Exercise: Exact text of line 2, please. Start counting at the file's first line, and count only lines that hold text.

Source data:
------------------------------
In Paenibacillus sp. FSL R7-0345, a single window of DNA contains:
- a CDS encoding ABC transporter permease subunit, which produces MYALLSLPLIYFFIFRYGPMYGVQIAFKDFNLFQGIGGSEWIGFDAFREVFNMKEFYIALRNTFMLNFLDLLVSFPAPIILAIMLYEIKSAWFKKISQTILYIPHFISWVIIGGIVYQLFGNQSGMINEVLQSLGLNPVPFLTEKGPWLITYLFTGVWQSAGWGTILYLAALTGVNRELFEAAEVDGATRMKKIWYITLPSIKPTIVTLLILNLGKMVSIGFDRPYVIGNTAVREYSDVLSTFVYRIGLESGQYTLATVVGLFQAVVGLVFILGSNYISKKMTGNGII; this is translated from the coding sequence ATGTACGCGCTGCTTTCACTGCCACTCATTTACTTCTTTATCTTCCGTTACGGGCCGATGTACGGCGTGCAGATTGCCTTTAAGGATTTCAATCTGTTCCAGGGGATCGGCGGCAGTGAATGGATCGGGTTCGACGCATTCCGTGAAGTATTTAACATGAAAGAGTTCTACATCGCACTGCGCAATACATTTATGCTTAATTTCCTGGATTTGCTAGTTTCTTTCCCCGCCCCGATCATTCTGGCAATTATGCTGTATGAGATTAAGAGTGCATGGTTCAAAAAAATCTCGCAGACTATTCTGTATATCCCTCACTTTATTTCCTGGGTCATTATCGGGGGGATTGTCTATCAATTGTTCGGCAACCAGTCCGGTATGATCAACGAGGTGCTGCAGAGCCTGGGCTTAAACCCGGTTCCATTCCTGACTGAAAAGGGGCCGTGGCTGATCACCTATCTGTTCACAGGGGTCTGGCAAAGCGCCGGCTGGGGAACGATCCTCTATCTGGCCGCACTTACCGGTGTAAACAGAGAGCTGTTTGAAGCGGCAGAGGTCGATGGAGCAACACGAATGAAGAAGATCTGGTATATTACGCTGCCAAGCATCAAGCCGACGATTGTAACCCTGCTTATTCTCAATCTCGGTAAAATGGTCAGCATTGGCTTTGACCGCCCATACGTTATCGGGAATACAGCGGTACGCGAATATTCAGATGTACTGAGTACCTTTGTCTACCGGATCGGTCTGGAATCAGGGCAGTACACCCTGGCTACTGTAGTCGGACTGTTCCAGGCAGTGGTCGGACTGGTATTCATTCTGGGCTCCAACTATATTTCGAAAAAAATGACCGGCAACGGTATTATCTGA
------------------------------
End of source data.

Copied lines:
- a CDS encoding ABC transporter permease subunit, which produces MYALLSLPLIYFFIFRYGPMYGVQIAFKDFNLFQGIGGSEWIGFDAFREVFNMKEFYIALRNTFMLNFLDLLVSFPAPIILAIMLYEIKSAWFKKISQTILYIPHFISWVIIGGIVYQLFGNQSGMINEVLQSLGLNPVPFLTEKGPWLITYLFTGVWQSAGWGTILYLAALTGVNRELFEAAEVDGATRMKKIWYITLPSIKPTIVTLLILNLGKMVSIGFDRPYVIGNTAVREYSDVLSTFVYRIGLESGQYTLATVVGLFQAVVGLVFILGSNYISKKMTGNGII; this is translated from the coding sequence ATGTACGCGCTGCTTTCACTGCCACTCATTTACTTCTTTATCTTCCGTTACGGGCCGATGTACGGCGTGCAGATTGCCTTTAAGGATTTCAATCTGTTCCAGGGGATCGGCGGCAGTGAATGGATCGGGTTCGACGCATTCCGTGAAGTATTTAACATGAAAGAGTTCTACATCGCACTGCGCAATACATTTATGCTTAATTTCCTGGATTTGCTAGTTTCTTTCCCCGCCCCGATCATTCTGGCAATTATGCTGTATGAGATTAAGAGTGCATGGTTCAAAAAAATCTCGCAGACTATTCTGTATATCCCTCACTTTATTTCCTGGGTCATTATCGGGGGGATTGTCTATCAATTGTTCGGCAACCAGTCCGGTATGATCAACGAGGTGCTGCAGAGCCTGGGCTTAAACCCGGTTCCATTCCTGACTGAAAAGGGGCCGTGGCTGATCACCTATCTGTTCACAGGGGTCTGGCAAAGCGCCGGCTGGGGAACGATCCTCTATCTGGCCGCACTTACCGGTGTAAACAGAGAGCTGTTTGAAGCGGCAGAGGTCGATGGAGCAACACGAATGAAGAAGATCTGGTATATTACGCTGCCAAGCATCAAGCCGACGATTGTAACCCTGCTTATTCTCAATCTCGGTAAAATGGTCAGCATTGGCTTTGACCGCCCATACGTTATCGGGAATACAGCGGTACGCGAATATTCAGATGTACTGAGTACCTTTGTCTACCGGATCGGTCTGGAATCAGGGCAGTACACCCTGGCTACTGTAGTCGGACTGTTCCAGGCAGTGGTCGGACTGGTATTCATTCTGGGCTCCAACTATATTTCGAAAAAAATGACCGGCAACGGTATTATCTGA